trainer = XGBoostTrainer(
    label_column="y",
    params={"objective": "reg:squarederror"},
    scaling_config=ScalingConfig(num_workers=3),
    datasets={"train": train_dataset},
)
result = trainer.fit()

LightGBMTrainer

Similarly, Ray AIR comes with a LightGBMTrainer for training LightGBM models at scale.

To use this trainer, you will need to first run pip install -U lightgbm-ray.

import ray

from ray.train.lightgbm import LightGBMTrainer
from ray.air.config import ScalingConfig

train_dataset = ray.data.from_items([{"x": x, "y": x + 1} for x in range(32)])
trainer = LightGBMTrainer(
    label_column="y",
    params={"objective": "regression"},
    scaling_config=ScalingConfig(num_workers=3),
    datasets={"train": train_dataset},
)
result = trainer.fit()

Other Trainers

HuggingFace Trainer

HuggingFaceTrainer further extends TorchTrainer, built for interoperability with the HuggingFace Transformers library.

Users are required to provide a trainer_init_per_worker function which returns a transformers.Trainer object. The trainer_init_per_worker function will have access to preprocessed train and evaluation datasets.

Upon calling HuggingFaceTrainer.fit(), multiple workers (ray actors) will be spawned, and each worker will create its own copy of a transformers.Trainer.

Each worker will then invoke transformers.Trainer.train(), which will perform distributed training via Pytorch DDP.

Scikit-Learn Trainer

Note

This trainer is not distributed.

The Scikit-Learn Trainer is a thin wrapper to launch scikit-learn training within Ray AIR. Even though this trainer is not distributed, you can still benefit from its integration with Ray Tune for distributed hyperparameter tuning and scalable batch/online prediction.

import ray

from ray.train.sklearn import SklearnTrainer
from sklearn.ensemble import RandomForestRegressor

train_dataset = ray.data.from_items([{"x": x, "y": x + 1} for x in range(32)])
trainer = SklearnTrainer(
    estimator=RandomForestRegressor(),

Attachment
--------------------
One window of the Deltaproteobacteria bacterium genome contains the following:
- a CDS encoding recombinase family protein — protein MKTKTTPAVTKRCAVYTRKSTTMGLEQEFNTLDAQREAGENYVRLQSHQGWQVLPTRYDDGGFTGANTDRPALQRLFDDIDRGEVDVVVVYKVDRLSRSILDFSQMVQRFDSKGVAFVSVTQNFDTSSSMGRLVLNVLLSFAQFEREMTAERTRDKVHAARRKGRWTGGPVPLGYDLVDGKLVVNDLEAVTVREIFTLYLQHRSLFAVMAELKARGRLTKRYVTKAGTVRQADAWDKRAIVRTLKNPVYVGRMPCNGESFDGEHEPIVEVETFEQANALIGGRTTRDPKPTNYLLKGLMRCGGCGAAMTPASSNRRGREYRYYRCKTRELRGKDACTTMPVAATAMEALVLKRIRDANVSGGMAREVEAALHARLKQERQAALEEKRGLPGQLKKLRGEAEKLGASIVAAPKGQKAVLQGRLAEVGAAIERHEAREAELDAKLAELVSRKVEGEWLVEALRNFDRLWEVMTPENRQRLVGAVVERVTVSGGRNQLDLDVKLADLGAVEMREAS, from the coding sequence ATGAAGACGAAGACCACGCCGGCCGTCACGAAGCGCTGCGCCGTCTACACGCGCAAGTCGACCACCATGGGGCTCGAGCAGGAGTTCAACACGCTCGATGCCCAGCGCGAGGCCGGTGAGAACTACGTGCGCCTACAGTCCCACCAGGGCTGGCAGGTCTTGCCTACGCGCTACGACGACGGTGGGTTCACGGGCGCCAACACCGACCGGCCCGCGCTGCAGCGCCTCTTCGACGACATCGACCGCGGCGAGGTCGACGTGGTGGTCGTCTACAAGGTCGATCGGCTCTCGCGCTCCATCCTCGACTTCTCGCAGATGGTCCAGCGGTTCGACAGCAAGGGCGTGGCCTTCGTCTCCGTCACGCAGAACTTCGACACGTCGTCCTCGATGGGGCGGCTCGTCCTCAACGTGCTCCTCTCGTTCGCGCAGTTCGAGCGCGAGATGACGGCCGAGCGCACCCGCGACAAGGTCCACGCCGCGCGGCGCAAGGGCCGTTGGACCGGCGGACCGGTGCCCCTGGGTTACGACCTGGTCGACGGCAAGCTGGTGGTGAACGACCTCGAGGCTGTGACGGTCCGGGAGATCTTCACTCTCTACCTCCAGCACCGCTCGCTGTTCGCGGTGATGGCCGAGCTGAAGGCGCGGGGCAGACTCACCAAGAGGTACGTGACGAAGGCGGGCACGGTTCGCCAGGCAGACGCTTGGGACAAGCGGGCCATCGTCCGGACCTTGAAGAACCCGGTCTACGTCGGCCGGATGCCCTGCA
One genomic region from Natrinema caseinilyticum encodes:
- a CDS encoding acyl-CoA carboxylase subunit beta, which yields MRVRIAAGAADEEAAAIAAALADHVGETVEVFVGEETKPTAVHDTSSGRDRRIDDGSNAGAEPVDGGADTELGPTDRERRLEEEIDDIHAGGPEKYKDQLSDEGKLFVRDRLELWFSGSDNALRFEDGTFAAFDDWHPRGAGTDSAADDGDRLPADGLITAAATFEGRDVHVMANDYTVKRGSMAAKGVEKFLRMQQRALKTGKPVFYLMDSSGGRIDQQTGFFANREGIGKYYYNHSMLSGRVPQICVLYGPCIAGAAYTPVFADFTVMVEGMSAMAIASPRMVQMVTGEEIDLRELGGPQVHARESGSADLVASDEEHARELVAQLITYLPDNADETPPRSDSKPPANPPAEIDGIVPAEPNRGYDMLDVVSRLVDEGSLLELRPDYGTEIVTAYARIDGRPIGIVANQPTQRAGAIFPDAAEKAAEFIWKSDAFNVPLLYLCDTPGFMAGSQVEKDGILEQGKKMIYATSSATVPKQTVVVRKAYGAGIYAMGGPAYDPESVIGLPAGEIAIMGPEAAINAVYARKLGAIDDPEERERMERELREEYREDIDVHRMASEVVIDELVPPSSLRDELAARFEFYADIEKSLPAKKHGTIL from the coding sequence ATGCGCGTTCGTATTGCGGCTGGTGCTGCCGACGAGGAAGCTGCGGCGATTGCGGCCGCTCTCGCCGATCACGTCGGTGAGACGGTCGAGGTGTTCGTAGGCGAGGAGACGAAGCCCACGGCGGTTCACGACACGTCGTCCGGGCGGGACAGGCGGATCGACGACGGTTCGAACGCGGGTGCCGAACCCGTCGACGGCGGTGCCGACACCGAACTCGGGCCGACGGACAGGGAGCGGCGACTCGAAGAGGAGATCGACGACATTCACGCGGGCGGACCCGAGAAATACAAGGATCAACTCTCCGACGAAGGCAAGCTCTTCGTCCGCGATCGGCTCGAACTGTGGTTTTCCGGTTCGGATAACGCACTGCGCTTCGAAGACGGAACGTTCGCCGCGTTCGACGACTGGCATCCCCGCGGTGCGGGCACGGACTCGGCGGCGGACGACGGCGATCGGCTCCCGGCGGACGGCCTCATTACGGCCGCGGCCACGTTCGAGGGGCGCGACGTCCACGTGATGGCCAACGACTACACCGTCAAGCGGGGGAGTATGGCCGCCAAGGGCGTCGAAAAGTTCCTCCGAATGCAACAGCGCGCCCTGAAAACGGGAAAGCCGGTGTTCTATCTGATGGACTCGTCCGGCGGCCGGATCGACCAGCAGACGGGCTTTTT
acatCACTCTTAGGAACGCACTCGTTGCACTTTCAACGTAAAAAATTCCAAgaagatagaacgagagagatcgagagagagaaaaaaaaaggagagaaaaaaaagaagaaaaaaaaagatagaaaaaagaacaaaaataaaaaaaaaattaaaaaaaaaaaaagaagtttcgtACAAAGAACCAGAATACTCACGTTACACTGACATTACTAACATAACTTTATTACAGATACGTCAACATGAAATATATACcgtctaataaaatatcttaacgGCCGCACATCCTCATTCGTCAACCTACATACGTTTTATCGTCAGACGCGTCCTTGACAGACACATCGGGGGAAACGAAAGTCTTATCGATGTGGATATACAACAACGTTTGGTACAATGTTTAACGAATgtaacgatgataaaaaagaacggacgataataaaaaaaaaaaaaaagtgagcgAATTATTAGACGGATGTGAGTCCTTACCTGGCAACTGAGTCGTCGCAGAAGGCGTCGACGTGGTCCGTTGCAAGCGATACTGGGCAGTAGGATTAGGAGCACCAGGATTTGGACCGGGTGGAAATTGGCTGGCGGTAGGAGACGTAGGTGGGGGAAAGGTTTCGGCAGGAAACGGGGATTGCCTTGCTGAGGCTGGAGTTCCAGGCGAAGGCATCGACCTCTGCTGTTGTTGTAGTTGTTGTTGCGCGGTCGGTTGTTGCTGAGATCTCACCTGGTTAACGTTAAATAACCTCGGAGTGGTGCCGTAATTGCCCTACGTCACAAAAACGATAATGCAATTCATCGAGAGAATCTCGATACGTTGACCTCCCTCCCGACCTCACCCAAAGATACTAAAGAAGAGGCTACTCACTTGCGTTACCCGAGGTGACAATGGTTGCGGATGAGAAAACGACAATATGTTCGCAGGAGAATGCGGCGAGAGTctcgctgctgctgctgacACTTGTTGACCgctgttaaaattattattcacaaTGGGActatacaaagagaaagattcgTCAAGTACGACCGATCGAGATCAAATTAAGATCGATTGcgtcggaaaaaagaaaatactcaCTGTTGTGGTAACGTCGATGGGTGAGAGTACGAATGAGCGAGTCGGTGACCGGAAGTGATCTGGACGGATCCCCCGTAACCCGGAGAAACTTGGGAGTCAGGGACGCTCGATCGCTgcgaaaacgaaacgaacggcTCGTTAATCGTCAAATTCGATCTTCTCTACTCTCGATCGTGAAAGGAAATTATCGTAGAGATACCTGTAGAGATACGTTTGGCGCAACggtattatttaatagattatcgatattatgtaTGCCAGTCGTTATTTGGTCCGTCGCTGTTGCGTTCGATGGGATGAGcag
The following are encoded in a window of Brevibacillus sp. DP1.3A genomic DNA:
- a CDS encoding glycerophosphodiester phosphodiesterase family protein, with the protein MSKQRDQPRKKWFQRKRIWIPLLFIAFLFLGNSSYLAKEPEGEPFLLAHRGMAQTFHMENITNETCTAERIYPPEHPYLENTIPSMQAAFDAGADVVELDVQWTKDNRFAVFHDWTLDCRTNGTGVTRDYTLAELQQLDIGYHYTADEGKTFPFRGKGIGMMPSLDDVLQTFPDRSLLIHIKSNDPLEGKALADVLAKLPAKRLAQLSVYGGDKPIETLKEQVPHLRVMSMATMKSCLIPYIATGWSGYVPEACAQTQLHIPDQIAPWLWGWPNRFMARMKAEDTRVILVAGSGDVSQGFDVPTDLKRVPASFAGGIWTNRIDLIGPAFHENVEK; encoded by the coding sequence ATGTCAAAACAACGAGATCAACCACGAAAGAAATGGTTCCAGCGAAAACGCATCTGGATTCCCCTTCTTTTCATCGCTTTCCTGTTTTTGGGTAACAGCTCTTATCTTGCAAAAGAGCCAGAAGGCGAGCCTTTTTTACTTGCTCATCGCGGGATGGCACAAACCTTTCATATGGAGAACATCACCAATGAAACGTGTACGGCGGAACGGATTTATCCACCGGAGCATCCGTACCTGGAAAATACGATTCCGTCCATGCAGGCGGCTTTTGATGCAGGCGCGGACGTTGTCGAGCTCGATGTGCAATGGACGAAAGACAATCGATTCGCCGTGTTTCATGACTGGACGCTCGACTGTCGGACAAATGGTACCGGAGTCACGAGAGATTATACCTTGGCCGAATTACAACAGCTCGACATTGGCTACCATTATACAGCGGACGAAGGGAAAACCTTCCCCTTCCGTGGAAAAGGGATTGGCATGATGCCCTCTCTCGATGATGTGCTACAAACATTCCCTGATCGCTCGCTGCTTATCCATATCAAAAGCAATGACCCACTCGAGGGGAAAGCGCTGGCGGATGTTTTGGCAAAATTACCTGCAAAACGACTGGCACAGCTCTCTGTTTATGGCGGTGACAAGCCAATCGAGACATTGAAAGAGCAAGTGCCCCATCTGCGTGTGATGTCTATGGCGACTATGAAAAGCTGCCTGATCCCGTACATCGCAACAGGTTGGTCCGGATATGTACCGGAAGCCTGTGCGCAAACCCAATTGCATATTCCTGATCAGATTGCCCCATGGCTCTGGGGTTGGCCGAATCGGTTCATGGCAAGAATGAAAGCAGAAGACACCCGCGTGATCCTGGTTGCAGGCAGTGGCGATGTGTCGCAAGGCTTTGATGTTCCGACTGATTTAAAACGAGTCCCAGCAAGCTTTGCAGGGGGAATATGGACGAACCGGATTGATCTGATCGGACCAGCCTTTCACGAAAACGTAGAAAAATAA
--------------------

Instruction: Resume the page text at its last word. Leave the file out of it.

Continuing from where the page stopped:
label_column="y",
    scaling_config=ray.air.config.ScalingConfig(trainer_resources={"CPU": 4}),
    datasets={"train": train_dataset},
)
result = trainer.fit()

RLlib Trainer

RLTrainer provides an interface to RL Trainables. This enables you to use the same abstractions as in the other trainers to define the scaling behavior, and to use Ray Data for offline training.

Please note that some scaling behavior still has to be defined separately. The scaling_config will set the number of training workers (“Rollout workers”). To set the number of e.g. evaluation workers, you will have to specify this in the config parameter of the RLTrainer:

from ray.air.config import RunConfig, ScalingConfig
from ray.train.rl import RLTrainer

trainer = RLTrainer(
    run_config=RunConfig(stop={"training_iteration": 5}),
    scaling_config=ScalingConfig(num_workers=2, use_gpu=False),
    algorithm="PPO",
    config={
        "env": "CartPole-v0",
        "framework": "tf",
        "evaluation_num_workers": 1,
        "evaluation_interval": 1,
        "evaluation_config": {"input": "sampler"},
    },
)
result = trainer.fit()

How to interpret training results?

Calling Trainer.fit() returns a Result, providing you access to metrics, checkpoints, and errors. You can interact with a Result object as follows:

result = trainer.fit()

# returns the last saved checkpoint
result.checkpoint

# returns the N best saved checkpoints, as configured in ``RunConfig.CheckpointConfig``
result.best_checkpoints

# returns the final metrics as reported
result.metrics

# returns the Exception if training failed.
result.error

# Returns a pandas dataframe of all reported results
result.metrics_dataframe

See the Result docstring for more details.